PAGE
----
Monday, March 2, 2009

Dialogue or Description, What's Your Forte'? By Morgan Mandel

I find it easy to create dialogue, but difficult to provide descriptions. Maybe that's because I'm in my characters' heads and concentrating on solving their problems and not on describing what they look like or where they are.

My characters and I already know those things. Unfortunately, the reader doesn't. Because of that, I need to make a conscious effort to remind myself to provide descriptions.

My editor, Helen Ginger, pointed out portions of Killer Career, my work in progress, where adding descriptions would enrich the novel. While attending to my edits, I'll pay close attention to providing more descriptive details to make the scenes come alive in the readers' minds.

What about you? Are you better at writing dialogue or description? Which do you enjoy most? Please Share.

10 comments:

Margay said...

I used to write very long-winded descriptions back in the day when it was still acceptable to do so, but streamlined myself into almost non-existent descriptions, a la Hemingway. So, like you, I have to make a conscious effort now to describe things, often fleshing them out in rewrites.

Dialogue is another thing entirely. I love writing dialogue, which is a good thing because I've been told I'm good at it. I love the type of banter and repartee that made the Gilmore Girls so good and I try for my own version of that in my writing. I love when characters really feed off each other and the words flow between them so fast and furious, I'm practically breaking fingers trying to keep pace with it as I type. After all, the words are just dictated to me by my characters.

Margay

Maryann Miller said...

Morgan, dialogue comes easier to me than description -- I think because of my background in scriptwriting where description is scanty.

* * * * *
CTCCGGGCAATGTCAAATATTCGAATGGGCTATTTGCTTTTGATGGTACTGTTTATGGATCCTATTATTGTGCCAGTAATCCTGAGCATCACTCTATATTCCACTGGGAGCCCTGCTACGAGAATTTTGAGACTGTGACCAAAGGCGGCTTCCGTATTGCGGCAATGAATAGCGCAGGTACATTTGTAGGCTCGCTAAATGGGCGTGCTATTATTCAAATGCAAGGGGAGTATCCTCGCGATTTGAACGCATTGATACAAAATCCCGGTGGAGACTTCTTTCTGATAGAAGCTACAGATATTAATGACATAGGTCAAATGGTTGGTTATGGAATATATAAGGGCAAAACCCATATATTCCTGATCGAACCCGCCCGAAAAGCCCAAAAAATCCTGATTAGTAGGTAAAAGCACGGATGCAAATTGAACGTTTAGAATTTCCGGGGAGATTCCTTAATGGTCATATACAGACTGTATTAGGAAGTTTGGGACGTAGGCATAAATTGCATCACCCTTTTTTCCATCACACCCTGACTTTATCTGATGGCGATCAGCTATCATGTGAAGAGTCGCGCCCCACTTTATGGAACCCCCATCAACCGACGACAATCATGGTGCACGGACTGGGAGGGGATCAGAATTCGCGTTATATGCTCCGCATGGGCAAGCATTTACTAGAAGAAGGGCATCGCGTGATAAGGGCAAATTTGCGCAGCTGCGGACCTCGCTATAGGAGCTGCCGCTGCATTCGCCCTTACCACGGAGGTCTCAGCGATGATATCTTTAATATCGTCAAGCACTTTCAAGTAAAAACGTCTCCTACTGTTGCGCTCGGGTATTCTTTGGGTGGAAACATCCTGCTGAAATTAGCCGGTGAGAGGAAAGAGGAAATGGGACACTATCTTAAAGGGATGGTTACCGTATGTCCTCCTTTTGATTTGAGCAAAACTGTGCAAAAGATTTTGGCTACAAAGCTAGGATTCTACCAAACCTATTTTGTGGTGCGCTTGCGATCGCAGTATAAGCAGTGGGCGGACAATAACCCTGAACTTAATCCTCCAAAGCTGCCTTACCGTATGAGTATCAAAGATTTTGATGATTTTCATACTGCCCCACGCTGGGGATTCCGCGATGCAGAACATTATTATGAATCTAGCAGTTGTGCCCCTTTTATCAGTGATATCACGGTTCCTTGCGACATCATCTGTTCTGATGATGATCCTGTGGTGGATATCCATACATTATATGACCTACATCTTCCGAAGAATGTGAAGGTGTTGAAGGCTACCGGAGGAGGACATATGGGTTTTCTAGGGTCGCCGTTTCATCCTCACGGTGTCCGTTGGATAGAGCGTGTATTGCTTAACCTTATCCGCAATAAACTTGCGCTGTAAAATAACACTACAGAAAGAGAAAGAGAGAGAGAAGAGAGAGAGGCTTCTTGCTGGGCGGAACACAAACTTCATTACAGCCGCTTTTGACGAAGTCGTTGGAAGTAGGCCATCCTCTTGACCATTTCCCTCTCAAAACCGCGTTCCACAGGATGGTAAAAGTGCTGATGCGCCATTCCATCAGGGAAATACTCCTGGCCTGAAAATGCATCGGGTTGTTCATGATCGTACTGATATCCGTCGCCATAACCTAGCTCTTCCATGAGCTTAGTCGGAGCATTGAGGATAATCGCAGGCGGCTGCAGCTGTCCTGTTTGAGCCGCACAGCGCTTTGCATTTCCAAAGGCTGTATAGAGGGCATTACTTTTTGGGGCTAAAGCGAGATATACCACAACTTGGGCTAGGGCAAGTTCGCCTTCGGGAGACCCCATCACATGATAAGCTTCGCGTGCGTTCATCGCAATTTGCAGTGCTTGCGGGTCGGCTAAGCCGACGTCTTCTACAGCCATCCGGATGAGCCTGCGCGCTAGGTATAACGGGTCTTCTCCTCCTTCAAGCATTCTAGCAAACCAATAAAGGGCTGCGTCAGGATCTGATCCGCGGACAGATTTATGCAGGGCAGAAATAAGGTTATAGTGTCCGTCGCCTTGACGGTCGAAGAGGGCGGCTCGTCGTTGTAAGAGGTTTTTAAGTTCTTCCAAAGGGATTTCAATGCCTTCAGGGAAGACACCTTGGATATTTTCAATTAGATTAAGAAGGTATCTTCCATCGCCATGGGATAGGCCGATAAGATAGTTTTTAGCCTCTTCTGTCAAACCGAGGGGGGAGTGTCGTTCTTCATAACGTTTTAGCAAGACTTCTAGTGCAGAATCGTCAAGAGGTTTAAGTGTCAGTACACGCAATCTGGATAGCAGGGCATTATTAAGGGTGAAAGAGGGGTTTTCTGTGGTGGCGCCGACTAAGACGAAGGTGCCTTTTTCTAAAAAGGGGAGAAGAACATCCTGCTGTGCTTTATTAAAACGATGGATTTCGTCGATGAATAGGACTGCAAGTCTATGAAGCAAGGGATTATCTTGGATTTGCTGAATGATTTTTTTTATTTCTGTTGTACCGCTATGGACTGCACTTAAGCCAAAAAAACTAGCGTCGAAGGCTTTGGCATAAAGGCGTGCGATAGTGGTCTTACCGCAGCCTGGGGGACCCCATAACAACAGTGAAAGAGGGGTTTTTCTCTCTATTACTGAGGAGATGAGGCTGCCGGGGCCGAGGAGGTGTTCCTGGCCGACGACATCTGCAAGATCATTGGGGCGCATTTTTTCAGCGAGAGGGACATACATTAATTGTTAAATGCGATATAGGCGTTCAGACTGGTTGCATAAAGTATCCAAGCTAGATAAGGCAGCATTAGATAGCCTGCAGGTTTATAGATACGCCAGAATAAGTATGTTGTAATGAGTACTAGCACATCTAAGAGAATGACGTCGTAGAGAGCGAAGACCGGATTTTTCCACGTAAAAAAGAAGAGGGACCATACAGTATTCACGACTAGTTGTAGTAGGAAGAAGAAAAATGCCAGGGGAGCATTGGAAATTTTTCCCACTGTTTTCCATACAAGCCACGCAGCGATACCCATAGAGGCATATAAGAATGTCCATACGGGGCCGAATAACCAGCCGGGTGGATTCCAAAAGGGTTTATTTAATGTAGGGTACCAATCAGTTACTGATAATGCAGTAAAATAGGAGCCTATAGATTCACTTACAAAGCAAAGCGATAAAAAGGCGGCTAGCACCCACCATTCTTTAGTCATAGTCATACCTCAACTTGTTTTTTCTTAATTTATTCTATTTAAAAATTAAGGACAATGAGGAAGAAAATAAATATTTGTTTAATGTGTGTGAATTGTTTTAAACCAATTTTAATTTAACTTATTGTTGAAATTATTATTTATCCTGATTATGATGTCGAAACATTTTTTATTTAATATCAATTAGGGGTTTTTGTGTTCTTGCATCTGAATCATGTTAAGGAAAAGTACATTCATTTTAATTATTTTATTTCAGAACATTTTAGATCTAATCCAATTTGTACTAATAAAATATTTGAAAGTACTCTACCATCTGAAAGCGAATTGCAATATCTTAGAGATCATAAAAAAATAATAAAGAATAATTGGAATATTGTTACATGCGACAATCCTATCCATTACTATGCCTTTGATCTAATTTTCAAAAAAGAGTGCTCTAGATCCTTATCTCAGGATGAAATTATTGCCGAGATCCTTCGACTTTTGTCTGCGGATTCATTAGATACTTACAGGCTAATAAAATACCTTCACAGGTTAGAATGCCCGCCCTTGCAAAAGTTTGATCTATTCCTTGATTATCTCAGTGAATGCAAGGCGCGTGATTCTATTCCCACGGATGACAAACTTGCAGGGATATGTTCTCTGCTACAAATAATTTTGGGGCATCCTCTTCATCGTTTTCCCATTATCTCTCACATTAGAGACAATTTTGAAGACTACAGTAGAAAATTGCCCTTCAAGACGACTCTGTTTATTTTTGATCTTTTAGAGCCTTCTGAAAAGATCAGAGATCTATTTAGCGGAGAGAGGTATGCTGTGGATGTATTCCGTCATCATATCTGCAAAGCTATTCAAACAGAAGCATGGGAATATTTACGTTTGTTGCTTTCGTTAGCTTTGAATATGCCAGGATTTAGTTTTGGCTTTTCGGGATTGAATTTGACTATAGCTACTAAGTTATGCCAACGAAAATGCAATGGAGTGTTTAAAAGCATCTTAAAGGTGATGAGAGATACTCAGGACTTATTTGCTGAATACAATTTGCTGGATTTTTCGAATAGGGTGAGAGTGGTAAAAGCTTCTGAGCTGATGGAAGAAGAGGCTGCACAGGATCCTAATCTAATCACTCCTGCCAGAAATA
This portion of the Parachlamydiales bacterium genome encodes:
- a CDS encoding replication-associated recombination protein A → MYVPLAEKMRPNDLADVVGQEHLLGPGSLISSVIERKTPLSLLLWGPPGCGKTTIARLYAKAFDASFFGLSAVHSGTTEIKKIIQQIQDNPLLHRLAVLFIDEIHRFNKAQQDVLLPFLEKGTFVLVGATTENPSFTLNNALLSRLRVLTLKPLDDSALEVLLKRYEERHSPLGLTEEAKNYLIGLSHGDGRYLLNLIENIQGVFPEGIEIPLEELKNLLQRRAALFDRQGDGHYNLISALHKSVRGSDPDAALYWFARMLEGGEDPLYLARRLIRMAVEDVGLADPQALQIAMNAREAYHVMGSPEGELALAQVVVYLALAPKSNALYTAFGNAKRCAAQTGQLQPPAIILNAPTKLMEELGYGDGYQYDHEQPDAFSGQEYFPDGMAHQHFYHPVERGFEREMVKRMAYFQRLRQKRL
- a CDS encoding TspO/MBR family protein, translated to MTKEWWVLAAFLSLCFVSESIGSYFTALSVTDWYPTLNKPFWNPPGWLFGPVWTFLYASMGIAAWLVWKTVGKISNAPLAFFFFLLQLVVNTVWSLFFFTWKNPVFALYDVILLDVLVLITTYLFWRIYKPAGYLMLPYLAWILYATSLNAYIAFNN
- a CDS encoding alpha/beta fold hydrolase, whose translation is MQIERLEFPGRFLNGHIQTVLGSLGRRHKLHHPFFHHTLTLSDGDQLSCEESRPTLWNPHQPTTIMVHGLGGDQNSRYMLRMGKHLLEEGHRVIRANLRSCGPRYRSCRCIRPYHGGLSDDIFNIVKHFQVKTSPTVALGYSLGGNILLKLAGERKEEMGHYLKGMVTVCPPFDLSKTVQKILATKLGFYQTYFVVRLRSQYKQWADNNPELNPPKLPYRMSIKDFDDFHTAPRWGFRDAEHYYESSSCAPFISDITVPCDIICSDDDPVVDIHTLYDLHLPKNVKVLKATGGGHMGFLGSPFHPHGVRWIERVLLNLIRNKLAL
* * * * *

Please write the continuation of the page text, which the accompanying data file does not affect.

Trying to get the right balance of description without being too obvious is a challenge. One thing that bothers me is when a character starts describing himself or herself. If you think about it, it doesn't feel natural to do that.

Mark Troy said...

I hate doing description. It always seems forced and unnatural. I admire the way James Lee Burke pints pictures of people and settings, but when I do it, it's ugly. Description is always what gets cut in the second draft.

Sharon said...

Hmm...I'm probably not very good at descriptions because I tend to see the whole picture, not the details. I'm pretty much that way in everything. Except when I'm editing something the details are what I pay attention to the most. Maybe that's because I majored in English! (Or maybe that's something I shouldn't admit :)

Sharon Reece
http://grandmaisawriter.blogspot.com

L. Diane Wolfe said...

I'm with you, Morgan - dialogue is SO much easier! I've learned to do both and no longer struggle with descriptions, but that first rough draft is always hand-written so I can get down the dialogue as it flows quickly out of my brain. (The description - not so much! That comes later...)

L. Diane Wolfe
www.circleoffriendsbooks.blogspot.com
www.spunkonastick.net
www.thecircleoffriends.net

Helen Ginger said...

When doing descriptions, you have to think about not just what the room, for example, looks like. You have to consider the people, the situation and the mindset. A woman, who loves to sew quilts and glaze her own ceramics, walks into a kitchen. She notices the hand carved bowl on the counter and smells the flowers drying in the laundry room. That same woman walks into the same kitchen and notices neither the bowl nor the flowers. She spies the lacy lingerie on top of her lover's clothes basket and hears distant laughter from upstairs. That same woman comes into the kitchen and doesn't see the bowl, the flowers or the lingerie. She hears glass breaking, smells her own fear, and sees the butcher block of knives on the counter.

Envision the scene, the people in it, and the situation. Close you eyes and "see" through the POV character's senses.

Helen

Kim Smith said...

I am learning to write the long descriptive passages in novels that will allow them, such as autobiographical and literary work. I do the other, the dialogue stuff better in my genre work.

Shelley Munro said...

I like writing dialogue. Typically, my first draft reads as if the characters exist inside a white box. I've had to learn to color and shade my white box. I'm getting much better and don't have as many notes from my editor about setting and description.

Jean Henry Mead said...

Dialogue is my forte. The narrative is mean and lean because of my journalism background. I hint at description but leave it mainly to my reader's imagination. Action is much more important than description.

Dana Fredsti said...

I'm pretty much 50/50 on this one. When I'm on a roll and the muse is cooperating (have another drink, Muse!), I'm very happy with the way both turn out. Other times my dialogue clunks as badly as the script for SHOWGIRLS and my description is lifeless.